Old traditions become new at 2016 Women in Ag conference

Friday, April 8, 2016
Festive farm decor is the focus on each table centerpiece at the Women in Agriculture regional conference on March 11. The arrangements were done by Springwater Greenhouse and Landscaping. (Michaela Leimkuehler/Democrat-News)

A sold-out crowd of agriculturalists packed Martin Community Center Friday, March 11, at the 13th annual Women in Agriculture regional conference. The 'home grown' theme was prevalent throughout the event space with burlap ribbon garnishing pieces of rustic farm decor. A farmers market was set up to display refreshments. A lemonade stand with glass mugs was provided by Wood & Huston Bank. Attendees were encouraged to strike a pose in the photo booth donated by Ag-Power and shop for Missouri-specific products from the AgriMissouri market throughout the day.

"What's new about this year is something old," Saline County Farm Service Agency Executive Director Jared Singer said.

He referred to the return of the breakout sessions due to feedback from the questionnaires from previous conferences. Guests could choose the session that most appealed to them. The topics were diverse to fit a wide variety of needs of the participants.

Rita Emmett, a self-proclaimed recovering procrastinator and author of "The Procrastinator's Handbook," "The Procrastinating Child" and "The Clutter-Busting Handbook" was the first presentation of the day.

Baskets of fresh fruit are displayed as part of the "farmers market" refreshment table at the 2016 Women in Agriculture regional conference on Friday, March 11. (Michaela Leimkuehler/Democrat-News)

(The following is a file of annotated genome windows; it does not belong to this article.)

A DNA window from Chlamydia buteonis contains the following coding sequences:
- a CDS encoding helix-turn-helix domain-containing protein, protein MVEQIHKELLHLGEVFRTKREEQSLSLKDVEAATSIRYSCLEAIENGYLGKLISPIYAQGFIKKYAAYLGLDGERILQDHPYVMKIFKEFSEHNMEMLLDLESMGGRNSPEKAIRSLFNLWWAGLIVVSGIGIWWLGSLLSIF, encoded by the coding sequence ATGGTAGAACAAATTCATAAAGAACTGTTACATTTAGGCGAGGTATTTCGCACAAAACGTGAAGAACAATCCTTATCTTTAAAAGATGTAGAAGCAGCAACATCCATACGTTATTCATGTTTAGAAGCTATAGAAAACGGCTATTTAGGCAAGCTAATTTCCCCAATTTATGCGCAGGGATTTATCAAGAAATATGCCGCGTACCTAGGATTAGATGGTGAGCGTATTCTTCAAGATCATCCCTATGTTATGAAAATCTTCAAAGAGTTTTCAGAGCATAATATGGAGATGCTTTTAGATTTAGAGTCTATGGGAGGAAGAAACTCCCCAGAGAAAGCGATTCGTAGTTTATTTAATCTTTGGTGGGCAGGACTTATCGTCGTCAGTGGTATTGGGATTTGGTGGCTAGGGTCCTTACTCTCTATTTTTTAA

"How does procrastination tie-in with home grown," Emmett started. "...because sometimes our home grown stuff isn't right. Maybe sometimes in our home we procrastinate."

Emmett's lesson was taught through animated story-telling. Her presentation was filled with activities and lollipops for those who shared answers aloud to the group. Her take-home message was to realize that procrastination is just a habit.

"So often, procrastination keeps us from taking a risk, keeps us from trying something new, (and) keeps us from pursuing our dreams," Emmett declared. "I'm living a really joyful life. That's something that I clearly procrastinated about. I put off having fun. I put off joy."

Glasgow resident, Cheryl Adams said she enjoyed Emmett's presentation.

"She gave several ideas to try to quit procrastinating in your life," Adams said. "Some of which I already use but there's some new ones."

Kathleen Theis, a three-year attendee of the conference, said the reason she returns is because of the quality of the speakers every year.

"I really enjoyed a couple years ago when Tyne Morgan was here because we watch the U.S. Farm Report and I see her every week now and I think, 'oh gee I saw her at the Women in Agriculture Conference,'" Theis said.

"I always learn something new and interesting that helps me in real life," Adams added.

Despite the fact that the title of the conference may deter men from attending, everyone is encouraged to attend in the future.

"We try to make it not just a meeting, but an event that our participants can look forward to," Singer continued. "It would not be possible for us to do that without the support of the community that we have."

Community sponsors for the Women in Agriculture regional conference included: Wood & Huston Bank, Ag-Power, Wilson Toellner CPA, Exchange Bank of Missouri, Monsanto, Larry Askins Insurance, Mid-State Seed, Cindy Hayob with Farm Bureau Insurance, Community Bank, FCS Financial, WB Young Co., Soil & Water Conservation Districts and AGRI Services of Brunswick LLC.